At ChangeX we’ve already tried to reach out to the organisers to discuss replicating the model here in Ireland. We’d love to bring Refugees Welcome to and to make it easy for everyone in Ireland to adopt this model once needed.

There is another campaign on uplift where you can pledge a bed for a refugee.

5. Set up free English lessons and offer a hand in the day-to-day life

One of the biggest challenges for people coming to a new country despite the horror they’ve left behind is understanding a new language and negotiating day-to-day life. Refugee accomodation and camps can be very isolated places that often leads to prejudice, fear and misunderstanding in the communities where they are. People from the community getting involved as volunteers can play a huge role in promoting integration.

In Ireland, Fàilte Isteach is an established organisation, that organises volunteers around teaching migrants helping them integrate and thrive in our communities. There is at least one Fàilte Isteach class up and running in almost every county in Ireland, but there could be more and there will be more needed once we top up the numbers of refugees coming to Ireland.

If you want to set one up in your area just register your interest here and we can have a chat about it.

6. Start thinking about how you can start programmes for social activities

Doing sports together

Learning the new language covers the most essential bit of entering this new life but it’s only the beginning in integrating refugees into their new communities and offering them a better life. Bringing locals and refugees together in a social environment is just as important. Sports clubs, like football or rugby clubs are often the first ones to take action here, opening new teams or inviting refugees to their training. There is no better way to establish friendship than kicking a ball together.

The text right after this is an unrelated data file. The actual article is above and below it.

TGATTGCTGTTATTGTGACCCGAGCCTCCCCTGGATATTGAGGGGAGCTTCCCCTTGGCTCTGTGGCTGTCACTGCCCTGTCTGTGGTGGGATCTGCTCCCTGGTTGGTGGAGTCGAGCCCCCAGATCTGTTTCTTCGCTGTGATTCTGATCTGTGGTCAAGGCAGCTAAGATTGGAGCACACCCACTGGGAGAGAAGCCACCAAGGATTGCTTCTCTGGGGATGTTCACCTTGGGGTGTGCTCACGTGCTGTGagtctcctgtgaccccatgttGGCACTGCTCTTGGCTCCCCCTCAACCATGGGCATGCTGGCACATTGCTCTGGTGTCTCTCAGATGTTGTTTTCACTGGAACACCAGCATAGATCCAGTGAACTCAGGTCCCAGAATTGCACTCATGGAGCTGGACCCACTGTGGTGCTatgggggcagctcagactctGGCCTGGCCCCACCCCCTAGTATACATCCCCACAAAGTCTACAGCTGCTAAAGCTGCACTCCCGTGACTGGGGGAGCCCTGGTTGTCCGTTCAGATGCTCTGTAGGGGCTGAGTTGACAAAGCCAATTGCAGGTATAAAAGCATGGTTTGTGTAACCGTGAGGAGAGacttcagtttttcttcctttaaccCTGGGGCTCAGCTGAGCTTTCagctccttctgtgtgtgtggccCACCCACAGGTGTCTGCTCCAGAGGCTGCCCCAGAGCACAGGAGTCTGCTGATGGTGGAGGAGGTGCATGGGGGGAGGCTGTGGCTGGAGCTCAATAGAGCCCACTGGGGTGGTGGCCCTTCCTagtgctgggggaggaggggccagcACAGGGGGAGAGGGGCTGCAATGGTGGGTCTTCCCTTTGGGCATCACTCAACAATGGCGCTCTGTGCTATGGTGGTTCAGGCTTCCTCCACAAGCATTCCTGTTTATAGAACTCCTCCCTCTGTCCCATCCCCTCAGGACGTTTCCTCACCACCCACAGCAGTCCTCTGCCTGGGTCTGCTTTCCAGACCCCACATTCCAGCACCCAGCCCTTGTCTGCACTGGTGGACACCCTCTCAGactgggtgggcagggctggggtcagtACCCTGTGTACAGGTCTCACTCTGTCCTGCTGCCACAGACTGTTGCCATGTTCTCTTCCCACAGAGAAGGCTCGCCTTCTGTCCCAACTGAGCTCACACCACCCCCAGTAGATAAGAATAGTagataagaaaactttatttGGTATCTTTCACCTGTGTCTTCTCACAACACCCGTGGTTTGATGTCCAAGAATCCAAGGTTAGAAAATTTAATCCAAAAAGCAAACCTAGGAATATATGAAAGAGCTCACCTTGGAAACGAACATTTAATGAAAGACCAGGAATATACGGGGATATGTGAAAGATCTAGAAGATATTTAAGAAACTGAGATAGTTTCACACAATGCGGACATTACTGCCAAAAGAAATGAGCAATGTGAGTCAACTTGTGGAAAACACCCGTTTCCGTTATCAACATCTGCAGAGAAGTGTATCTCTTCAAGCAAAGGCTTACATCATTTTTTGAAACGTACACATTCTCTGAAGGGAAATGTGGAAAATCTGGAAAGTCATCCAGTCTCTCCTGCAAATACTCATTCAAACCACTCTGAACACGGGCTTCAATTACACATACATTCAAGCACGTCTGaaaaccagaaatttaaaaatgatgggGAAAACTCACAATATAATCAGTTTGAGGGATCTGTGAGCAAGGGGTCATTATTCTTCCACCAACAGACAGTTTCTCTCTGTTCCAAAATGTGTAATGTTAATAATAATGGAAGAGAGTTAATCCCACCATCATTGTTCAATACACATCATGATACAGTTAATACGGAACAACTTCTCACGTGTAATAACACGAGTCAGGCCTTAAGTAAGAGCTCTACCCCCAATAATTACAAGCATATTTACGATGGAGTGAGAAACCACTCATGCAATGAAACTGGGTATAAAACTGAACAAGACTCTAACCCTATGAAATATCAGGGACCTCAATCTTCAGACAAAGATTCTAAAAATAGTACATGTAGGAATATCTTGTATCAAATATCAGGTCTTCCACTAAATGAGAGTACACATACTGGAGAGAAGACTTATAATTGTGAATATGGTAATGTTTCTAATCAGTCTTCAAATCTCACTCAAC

We were inspired a couple of months ago by the commitment to inclusion and integration shown by the community in Ballyhaunis, where roughly 250 refugees, mostly from African countries are living. Here the Ballyhaunis GAA club has made integration of immigrant children a priority. Refugees and locals are trainging Rugby side by side.

Cooking together

Another great initiative from Germany is called “Ãœber den Tellerrand kochen“, or translated to “cooking outside the box”, where locals and migrants cook together, people organise public dinners for refugees and intercultural cooking classes. “We will get to know each other, have a relaxing evening together, immerse ourselves in a new culture and start thinking outside the box.”


Lots of communities in Austria and Germany have also started “Welcome dinners”, making the arrival in the new country easier for people. We’re hoping to make one of these ideas available on ChangeX soon so watch this space.

7. Raise your voice against hate and racism towards refugees every day

While solidarity and voluntary engagement in communities has reached a new height in many places, so has xenophobia. Refugees and volunteers alike, experience attacks and public figures who take a position for refugees are spammed with hate-mails and disparaging comments on Facebook.

These voices can already be heard here in Ireland also. For each person rushing against refugees, we need 1,000 to raise their voices for them. Ireland can start to do that now not allowing any room for hate and racism in the first place and creating an atmosphere in this country that’s welcoming whatever the number of people will be that will find a new home here.

At ChangeX we will follow the topic over the next weeks and months, take as much action as we can ourselves and keep you informed about what you can do in your community to help in this global refugee crisis. Please let us know if we’re missing anything or if there’s anything else we can do together.